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Is There an Association Between IV Dye and Shellfish Allergy?


Updated February 02, 2009

Question: Is There an Association Between IV Dye and Shellfish Allergy?
Answer: No. It is a long held myth, even among non-allergist physicians, that a person with an allergy to IV dye has an increased risk of being allergic to shellfish. This myth seemed to come about based on IV dye containing iodine, and the fact that seawater contains large amounts of iodine.

However, allergic antibodies are typically directed at proteins contained within foods. In the case of shellfish, proteins called tropomyosins are the cause of the majority of cases of allergies, not an element such as iodine. Allergy to IV dye isn’t even a true allergy; the dye causes the direct release of histamine and other chemicals from mast cells without the help of allergic antibodies.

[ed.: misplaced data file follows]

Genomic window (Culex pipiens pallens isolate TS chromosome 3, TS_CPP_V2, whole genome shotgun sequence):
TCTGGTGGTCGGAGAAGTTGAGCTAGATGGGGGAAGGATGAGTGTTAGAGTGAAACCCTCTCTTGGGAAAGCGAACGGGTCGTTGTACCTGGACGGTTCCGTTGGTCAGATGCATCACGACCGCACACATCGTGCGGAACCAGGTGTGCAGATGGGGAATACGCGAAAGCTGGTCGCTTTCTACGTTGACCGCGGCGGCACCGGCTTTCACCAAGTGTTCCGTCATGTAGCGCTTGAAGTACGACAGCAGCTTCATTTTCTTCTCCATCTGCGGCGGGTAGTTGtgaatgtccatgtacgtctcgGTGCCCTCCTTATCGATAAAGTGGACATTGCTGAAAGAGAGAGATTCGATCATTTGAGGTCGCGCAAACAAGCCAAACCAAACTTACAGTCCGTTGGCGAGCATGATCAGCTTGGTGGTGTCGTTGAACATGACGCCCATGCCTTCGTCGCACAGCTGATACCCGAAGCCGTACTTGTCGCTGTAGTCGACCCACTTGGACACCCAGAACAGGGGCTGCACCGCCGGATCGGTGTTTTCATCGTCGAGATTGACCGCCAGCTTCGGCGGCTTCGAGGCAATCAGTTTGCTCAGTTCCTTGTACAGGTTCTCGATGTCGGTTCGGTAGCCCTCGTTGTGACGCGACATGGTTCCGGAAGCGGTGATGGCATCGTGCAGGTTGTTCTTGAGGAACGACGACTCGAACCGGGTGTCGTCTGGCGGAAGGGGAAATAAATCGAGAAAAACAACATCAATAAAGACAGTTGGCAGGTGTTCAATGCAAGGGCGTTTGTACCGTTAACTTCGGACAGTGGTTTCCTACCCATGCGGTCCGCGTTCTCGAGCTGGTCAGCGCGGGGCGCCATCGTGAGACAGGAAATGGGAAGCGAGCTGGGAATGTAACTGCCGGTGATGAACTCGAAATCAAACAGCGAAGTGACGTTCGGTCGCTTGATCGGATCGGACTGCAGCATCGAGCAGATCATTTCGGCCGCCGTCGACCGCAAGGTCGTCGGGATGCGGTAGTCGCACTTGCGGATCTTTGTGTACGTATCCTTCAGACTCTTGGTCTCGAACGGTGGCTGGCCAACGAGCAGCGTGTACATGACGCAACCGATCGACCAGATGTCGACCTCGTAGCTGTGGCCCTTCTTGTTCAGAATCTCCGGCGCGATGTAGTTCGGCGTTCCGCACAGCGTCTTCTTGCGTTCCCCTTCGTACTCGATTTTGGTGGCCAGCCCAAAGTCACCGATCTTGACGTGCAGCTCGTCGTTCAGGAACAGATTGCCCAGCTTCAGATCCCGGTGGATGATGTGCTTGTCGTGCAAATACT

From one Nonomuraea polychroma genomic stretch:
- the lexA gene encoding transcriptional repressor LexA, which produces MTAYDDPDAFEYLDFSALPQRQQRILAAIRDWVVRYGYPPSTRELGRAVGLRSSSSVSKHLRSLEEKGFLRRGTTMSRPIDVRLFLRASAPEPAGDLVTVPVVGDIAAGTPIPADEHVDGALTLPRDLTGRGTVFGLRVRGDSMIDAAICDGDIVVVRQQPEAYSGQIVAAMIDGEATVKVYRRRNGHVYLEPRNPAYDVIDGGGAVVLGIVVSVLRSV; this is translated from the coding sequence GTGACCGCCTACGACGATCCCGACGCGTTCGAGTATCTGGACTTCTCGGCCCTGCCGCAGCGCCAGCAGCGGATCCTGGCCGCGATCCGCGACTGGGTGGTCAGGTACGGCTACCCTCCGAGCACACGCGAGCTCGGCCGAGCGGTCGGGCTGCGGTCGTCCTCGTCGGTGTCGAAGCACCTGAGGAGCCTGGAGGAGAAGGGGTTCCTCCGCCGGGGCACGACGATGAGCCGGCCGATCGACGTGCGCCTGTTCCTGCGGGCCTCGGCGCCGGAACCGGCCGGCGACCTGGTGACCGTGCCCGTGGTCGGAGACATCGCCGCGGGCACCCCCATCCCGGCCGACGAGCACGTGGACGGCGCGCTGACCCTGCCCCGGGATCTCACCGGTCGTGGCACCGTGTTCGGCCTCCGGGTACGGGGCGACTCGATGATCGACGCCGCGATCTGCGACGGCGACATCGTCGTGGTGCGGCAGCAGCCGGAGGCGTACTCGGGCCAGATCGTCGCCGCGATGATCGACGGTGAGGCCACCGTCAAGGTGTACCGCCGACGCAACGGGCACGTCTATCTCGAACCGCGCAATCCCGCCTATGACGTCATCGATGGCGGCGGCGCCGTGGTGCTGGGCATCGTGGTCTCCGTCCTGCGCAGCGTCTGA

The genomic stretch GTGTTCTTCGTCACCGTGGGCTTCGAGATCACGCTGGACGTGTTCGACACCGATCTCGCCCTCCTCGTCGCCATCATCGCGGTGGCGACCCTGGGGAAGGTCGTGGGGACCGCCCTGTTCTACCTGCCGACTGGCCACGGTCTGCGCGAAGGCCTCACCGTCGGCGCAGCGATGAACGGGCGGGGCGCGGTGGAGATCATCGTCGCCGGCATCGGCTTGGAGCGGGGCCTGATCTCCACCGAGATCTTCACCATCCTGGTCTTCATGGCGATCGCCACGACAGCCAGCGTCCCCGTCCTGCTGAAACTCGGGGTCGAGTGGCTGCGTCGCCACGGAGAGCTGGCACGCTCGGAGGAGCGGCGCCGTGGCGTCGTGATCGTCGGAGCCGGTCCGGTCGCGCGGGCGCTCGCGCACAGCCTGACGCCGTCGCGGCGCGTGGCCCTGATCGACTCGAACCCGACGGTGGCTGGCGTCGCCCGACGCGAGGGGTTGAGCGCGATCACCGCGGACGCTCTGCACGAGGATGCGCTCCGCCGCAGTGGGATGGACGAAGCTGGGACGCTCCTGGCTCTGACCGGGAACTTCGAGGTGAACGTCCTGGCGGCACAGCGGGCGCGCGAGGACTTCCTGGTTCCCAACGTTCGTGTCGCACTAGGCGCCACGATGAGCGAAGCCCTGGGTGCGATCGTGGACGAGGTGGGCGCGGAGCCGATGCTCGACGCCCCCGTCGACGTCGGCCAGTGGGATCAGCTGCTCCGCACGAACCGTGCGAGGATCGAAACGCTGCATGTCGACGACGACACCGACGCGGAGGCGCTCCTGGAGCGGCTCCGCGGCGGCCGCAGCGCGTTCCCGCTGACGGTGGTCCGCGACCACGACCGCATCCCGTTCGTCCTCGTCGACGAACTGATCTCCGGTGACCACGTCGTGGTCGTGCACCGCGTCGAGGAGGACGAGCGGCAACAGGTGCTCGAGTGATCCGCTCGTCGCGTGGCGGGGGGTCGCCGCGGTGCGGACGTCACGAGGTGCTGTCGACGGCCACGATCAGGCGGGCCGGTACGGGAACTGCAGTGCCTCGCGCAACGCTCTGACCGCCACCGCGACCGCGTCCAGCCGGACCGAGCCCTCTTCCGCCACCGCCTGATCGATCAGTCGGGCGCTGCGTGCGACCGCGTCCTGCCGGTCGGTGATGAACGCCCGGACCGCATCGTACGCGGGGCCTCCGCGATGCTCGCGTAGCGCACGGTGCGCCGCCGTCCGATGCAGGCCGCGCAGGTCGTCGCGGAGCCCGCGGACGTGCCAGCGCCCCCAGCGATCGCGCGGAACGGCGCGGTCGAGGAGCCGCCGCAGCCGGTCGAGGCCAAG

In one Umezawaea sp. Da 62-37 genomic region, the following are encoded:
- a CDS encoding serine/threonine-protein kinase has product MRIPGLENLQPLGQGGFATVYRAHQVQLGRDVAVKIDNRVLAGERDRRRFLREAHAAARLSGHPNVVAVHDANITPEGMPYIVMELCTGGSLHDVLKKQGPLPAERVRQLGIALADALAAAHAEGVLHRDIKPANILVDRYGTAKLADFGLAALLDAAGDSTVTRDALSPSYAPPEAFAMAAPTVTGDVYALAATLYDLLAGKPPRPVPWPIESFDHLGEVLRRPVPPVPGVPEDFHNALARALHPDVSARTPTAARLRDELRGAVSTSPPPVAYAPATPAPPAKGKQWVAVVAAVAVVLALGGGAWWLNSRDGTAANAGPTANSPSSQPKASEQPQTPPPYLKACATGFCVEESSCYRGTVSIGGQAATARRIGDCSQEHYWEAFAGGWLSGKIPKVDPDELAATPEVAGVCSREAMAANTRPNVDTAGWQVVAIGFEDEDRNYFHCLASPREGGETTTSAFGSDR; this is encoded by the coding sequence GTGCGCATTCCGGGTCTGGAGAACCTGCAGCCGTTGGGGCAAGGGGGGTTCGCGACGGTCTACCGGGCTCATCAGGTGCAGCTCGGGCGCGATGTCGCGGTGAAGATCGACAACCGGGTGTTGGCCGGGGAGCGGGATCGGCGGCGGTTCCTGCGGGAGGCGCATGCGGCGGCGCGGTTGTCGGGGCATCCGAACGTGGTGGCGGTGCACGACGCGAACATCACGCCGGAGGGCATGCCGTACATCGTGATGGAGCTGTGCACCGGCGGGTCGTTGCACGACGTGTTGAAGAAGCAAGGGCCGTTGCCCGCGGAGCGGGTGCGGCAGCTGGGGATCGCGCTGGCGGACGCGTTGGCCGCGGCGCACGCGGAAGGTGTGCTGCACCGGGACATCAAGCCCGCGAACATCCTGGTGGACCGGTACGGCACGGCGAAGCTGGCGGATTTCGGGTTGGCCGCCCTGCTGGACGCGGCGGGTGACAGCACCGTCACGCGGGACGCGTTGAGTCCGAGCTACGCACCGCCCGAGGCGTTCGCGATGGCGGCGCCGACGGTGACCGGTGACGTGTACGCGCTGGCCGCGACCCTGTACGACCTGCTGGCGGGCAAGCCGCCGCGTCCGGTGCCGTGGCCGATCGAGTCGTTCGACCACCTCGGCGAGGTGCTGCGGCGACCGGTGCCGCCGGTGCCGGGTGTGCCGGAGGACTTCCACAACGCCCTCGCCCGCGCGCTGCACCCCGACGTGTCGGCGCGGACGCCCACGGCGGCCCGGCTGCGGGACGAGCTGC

So, while it is possible to have both a shellfish allergy and IV dye allergy, having an allergy to one of these does not place a person at risk for the other.

Read more about reactions to IV dye.


Canter LM. Anaphylactoid Reactions to Radiocontrast Media. Allergy and Asthma Proc. 2005; 26:199-203.

DISCLAIMER: The information contained in this site is for educational purposes only, and should not be used as a substitute for personal care by a licensed physician. Please see your physician for diagnosis and treatment of any concerning symptoms or medical condition.

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